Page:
Depreciation – Useful Life, Or Economic Life

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Depreciation – Useful Life, Or Economic Life

Depreciation is the accounting definition for a reasonable estimate, in financial terms, of the depreciation of an asset over a period of time. Since most assets are capitalized on the balance sheet, in the financial statements, “depreciation expense” is provided as an expense on the income statement.

There is much debate about depreciation in accounting circles, as it is difficult to establish what constitutes a “reasonable estimate”. Moreover, until recently, it was accepted that land and buildings cannot depreciate, but appreciate. However, recent developments have now proposed depreciation on buildings.

Property tax “write-offs” further complicate the matter, as the statutory rates set for tax deductions exceed depreciation rates, creating a discrepancy between tax values ​​and book values ​​of assets.

I believe that asset accounting can only be done with the help of an astute accountant. Accountants’ expertise in fixed asset registration, accounting standards and a solid understanding of tax law are important.

When tax write-offs on assets are high, the tendency in accounting is to depreciate the asset in terms of its useful life, not its economic life. The fixed rate for computers in tax will be three years or 33, 3%. (Depending on the country’s tax system).But the business can only use it for 6 months and sell it as scrap. This 100% provision for depreciation, as useful life, should be factored in. Office furniture can be used for 5 years, and then written off, but the tax rate for tax write-off can be written off for four years!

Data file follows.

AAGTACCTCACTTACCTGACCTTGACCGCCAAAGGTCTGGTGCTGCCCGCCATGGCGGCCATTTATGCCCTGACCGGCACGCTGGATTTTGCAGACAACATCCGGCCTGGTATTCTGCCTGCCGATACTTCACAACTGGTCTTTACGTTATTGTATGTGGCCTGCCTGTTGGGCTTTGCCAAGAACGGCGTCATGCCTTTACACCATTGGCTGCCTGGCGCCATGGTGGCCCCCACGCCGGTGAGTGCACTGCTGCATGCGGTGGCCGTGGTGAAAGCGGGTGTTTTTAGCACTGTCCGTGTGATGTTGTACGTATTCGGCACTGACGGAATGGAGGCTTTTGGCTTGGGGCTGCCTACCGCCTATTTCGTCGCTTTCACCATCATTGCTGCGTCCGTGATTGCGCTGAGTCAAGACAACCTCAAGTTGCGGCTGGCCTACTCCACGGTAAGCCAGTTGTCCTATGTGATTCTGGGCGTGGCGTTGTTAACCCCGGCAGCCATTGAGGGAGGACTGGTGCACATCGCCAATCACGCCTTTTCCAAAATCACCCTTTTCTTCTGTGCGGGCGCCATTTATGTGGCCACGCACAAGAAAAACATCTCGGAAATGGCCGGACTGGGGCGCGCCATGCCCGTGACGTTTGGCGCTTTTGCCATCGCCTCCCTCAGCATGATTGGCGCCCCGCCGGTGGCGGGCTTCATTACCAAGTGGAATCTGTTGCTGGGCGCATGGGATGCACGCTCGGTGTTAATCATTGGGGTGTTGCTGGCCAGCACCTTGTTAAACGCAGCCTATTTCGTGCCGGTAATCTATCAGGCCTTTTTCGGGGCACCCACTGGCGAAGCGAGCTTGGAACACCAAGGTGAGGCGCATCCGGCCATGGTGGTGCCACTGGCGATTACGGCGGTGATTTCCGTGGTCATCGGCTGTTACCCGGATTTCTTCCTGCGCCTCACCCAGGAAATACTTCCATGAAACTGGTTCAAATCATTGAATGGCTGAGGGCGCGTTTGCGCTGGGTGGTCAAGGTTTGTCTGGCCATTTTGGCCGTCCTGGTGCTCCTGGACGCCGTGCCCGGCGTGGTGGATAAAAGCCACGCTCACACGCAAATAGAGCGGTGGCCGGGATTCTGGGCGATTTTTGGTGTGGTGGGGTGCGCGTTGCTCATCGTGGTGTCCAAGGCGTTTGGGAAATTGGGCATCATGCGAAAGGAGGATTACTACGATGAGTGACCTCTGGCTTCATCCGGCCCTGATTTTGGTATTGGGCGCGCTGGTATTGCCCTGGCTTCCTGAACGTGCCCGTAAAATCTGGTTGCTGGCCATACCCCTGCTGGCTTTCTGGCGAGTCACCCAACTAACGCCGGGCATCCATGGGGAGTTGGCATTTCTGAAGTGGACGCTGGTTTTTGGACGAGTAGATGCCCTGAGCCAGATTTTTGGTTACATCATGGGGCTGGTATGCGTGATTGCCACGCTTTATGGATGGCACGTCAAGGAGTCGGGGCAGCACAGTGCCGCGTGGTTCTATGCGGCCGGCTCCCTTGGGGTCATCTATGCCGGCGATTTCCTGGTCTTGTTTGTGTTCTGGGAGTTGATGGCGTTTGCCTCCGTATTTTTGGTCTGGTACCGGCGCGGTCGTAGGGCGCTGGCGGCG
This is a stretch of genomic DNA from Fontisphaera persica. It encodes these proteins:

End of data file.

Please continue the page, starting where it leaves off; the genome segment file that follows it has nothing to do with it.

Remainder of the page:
The rate at which businesses depreciate their assets coincides with the asset’s economic life. Therefore the accepted economic life is the useful life of commercial property.

In non-profit organizations and other community institutions, such as churches etc. The picture becomes very confusing. Churches will retain assets such as furniture for up to 40 years. Businesses that typically upgrade computers every 6 to 12 months are used for 3 to 4 years!

So if the useful life method is applied, for non-profits, the depreciation rate of assets can be as low as 2%. Accounting standards expect fair presentation. Depreciation rates, for nonprofits and other community organizations, should be applied carefully.

No one expects a business owner or director of a non-profit organization to understand these concepts, at least to ensure that a proper asset accounting system is in place.

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